Catbird has a point of view that I ascribe to. Telling it in story form is excellent. Here it is:
Long ago in the time of gods and goddesses, there was a mountain nymph named Echo. She lived on Mount Cithaeron with other nymphs. One of their frequent visitors was Zeus, who … ahem … enjoyed the company of the beautiful sprites. Zeus’s wife, Hera, was a jealous type, and she followed Zeus to the […]
Always check the sizes of fabric, always! Even when a the charity coordinator says it is all measured and ready. Even when the first three quilt tops and backs you did were correctly sized for longarming. Always check! Grrrrr!
My niece and I decided to do a project. She wanted to make a Wallet that would hold her phone. So we decided to just wing it. We needed pockets on the inside to hold money and IDs. And we wanted it large enough to hold her smart phone.
This is what we came up with pockets on the inside…
Swiveling wrist straps…
And our finished product…
I am often very messy in my creative process. Overtime, I found I am most creative when I just go with the flow. I can’t create or get new ideas without some mess and clutter. But there comes a time in each project when my mess is too much and I am not able to proceed. This always happens when it is time to do what I call the finishing processes, the freemotion quilting, the binding, the mounting or putting on of a hanging sleeve. When I get “stuck” I have to pick up my work area.
A scientist just “figured me out ” ! Her paper explains both of my behaviors. She established that “disorderly environments seem to inspire breaking free of tradition, which can produce fresh insights,” and that explains the first half when I am being creative.
Her second conclusion that “Orderly environments, in contrast, encourage convention and playing it safe, ” makes sense too. When I get to the conventional part of my process, making it actually into a quilt, I need some order in my environment.
So I celebrate my mess! It is what makes my work mine. And I celebrate my order, It is what helps others to understand my work.
Read about Kathleen Vohs’ Study here.
Boy, do they use a LOT of needles!
I suppose it is all the laundery detergent left in the fibers and the thick ink from screen-printing that is on them.
I use a thread net on the spool of thread when I see the thread coming off the spool in jerks or big spasms. I always use one on monopoly and metallic thread spools.
Two things happen when a thread net is used.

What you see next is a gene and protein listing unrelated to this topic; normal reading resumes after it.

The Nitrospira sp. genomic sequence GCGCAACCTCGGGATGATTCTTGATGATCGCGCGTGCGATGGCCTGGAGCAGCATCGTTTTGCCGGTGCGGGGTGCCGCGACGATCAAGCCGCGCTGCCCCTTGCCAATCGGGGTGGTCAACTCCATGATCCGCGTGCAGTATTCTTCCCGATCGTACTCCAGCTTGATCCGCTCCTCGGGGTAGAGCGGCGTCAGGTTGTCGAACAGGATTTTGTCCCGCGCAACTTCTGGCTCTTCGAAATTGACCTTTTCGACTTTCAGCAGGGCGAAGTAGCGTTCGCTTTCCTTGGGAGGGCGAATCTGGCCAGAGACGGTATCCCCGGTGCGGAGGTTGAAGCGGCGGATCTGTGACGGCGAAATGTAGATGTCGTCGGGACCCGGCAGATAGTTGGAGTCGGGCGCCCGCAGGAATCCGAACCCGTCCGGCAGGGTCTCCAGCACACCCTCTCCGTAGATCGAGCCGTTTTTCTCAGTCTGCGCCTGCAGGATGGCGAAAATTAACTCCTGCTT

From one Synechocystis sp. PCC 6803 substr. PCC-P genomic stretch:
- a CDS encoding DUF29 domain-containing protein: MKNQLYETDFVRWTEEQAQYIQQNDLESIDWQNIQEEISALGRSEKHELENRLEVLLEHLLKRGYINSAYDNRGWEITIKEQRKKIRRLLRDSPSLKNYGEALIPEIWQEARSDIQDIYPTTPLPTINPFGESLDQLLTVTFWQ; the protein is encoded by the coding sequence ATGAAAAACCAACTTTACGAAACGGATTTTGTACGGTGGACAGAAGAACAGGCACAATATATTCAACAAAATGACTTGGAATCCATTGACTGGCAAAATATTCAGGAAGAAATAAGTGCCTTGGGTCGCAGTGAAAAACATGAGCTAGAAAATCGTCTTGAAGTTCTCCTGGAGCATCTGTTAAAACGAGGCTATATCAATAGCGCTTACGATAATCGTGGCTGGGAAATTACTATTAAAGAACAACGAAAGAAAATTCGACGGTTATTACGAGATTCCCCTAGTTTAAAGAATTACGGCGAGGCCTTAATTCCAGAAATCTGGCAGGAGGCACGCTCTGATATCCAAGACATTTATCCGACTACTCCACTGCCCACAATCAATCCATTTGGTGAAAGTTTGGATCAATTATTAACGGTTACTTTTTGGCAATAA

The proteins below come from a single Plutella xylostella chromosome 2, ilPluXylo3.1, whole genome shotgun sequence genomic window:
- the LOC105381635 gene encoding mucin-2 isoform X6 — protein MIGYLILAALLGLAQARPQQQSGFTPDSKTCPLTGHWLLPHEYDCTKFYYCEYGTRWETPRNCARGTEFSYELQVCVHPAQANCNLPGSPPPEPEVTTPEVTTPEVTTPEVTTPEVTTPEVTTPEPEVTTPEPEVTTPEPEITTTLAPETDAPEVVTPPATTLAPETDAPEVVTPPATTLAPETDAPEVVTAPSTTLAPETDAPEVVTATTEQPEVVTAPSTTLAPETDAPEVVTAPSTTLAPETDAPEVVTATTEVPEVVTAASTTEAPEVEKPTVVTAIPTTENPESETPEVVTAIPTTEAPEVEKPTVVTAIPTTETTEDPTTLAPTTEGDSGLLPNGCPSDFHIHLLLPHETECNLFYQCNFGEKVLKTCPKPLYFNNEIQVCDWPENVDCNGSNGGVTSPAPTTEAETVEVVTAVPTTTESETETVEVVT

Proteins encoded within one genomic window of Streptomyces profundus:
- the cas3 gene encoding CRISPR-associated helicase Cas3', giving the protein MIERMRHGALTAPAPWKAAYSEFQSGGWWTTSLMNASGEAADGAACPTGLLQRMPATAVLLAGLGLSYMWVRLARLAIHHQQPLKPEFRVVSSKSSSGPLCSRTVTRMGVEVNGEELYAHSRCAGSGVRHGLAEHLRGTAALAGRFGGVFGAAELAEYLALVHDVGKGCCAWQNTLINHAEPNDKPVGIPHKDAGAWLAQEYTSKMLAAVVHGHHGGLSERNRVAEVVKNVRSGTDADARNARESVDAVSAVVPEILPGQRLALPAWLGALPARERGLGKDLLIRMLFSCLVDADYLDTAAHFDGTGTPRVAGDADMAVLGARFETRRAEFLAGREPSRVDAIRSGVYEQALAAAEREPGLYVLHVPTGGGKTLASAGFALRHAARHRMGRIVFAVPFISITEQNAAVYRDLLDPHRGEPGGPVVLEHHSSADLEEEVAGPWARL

1. A teeny bit of top tension is added. So I may have to back off the top tension a smidge. On my Innova ling arm that is about a quarter turn of the top tension knob.
2. The thread comes off the spool more smoothly so the thread does not drape and get caught on a screw, get wrapped under the spool, come out of a hook or eye, or get caught on a fitting.
I love fall. I love cold crispy weather. And, I love pumpkin. But I’m not too crazy about sweet pumpkin dishes or even about sweet “sweet” potato dishes either. So I decided to make a savory pumpkin recipe. A couple of nights ago, my family pitched in together to make chili on a cold frosty Nebraska night. Tonight it is a cold chilly Texas night and chili seemed to be on order too. But we had no beef… What to do? Invent! Hubby had two servings (unusual for him) and said, “you have to remember how to make this, it’s good.” So, here it is.
- 1 tablespoon extra virgin olive oil
- 2 good-sized leeks including the green tops (leeks are not scallions, and are not green onions) or 1 medium onion, finely chopped
- 2 stalks celery, diced including the leaves
- 2 carrots, diced (or 1 snack pack )
- 3 cloves garlic, pressed or minced
- 1 (32 oz.) carton reduced sodium chicken broth
- 1 (15 oz.) can pumpkin purée (NOT pumpkin pie filling, needs to be 100% pure pumpkin without any flavorings)
- 1 (15 oz.) can black beans
- ½ cup frozen or sm can of corn kernels (mexicorn works great too)
- 1 cup nonfat plain Greek yogurt (I used 2% Fage Greek Yogurt)
- 2 teaspoons – 2 tablespoon ground cumin* (I LOVE comino and use a lot)
- 1 tablespoon pinto bean seasoning (Fiesta)
- 1-2 tbsp chili powder (Gebhardt’s)
- 1 teaspoon sea salt
- ½ teaspoon freshly ground black pepper
- 2 tablespoon Cider Vinegar
- 3 cups cooked shredded chicken breast
- 1 teaspoon or more of red cayenne pepper (start with less and add to taste)
Optional garnish finely chopped fresh cilantro, greek yogurt, diced avocado, shredded cheddar cheese and tortilla chips
Heat olive oil in deep soup pan, add leeks, celery , garlic. Sweat out the leeks and celery until they are just starting to caramelize, then add the carrots. Sauté till carrots are tender, add the black beans, corn, pumpkin, mix up. Add the spices, and cider vinegar mix up. Add some broth until it is like runny pudding in consistency ( it will not use all the broth). Add the yogurt. Now add the corn and chicken. heat and stir. If it gets to thick, add more broth. Keep stirring every once in a while until the chicken is hot. Add more broth if you need to. You will probably not use all the broth.
I prefer to make this very thick so it is like a chili. You can easily turn it into a tortilla type soup and stretch the recipe for more people if you add more broth. if you do that, you will need to adjust the seasoning by probably adding more.
My family loves comino and chili and spicy foods, so after the flavor was good, I added MORE. Use the smaller amounts first, until you know what your personal taste is like. And, you can tone down the spiciness by adding more yogurt if you need to.
I served the Chicken Pumpkin Chili with a dob of greek yogurt, grated cheese, and sprinkling of chopped cilantro.
*I ground my own comino seed in a small mortar and pestle. I also used leeks. I find leeks sweeter and smoother tasting than regular onions, and prefer to use them whenever I can find them.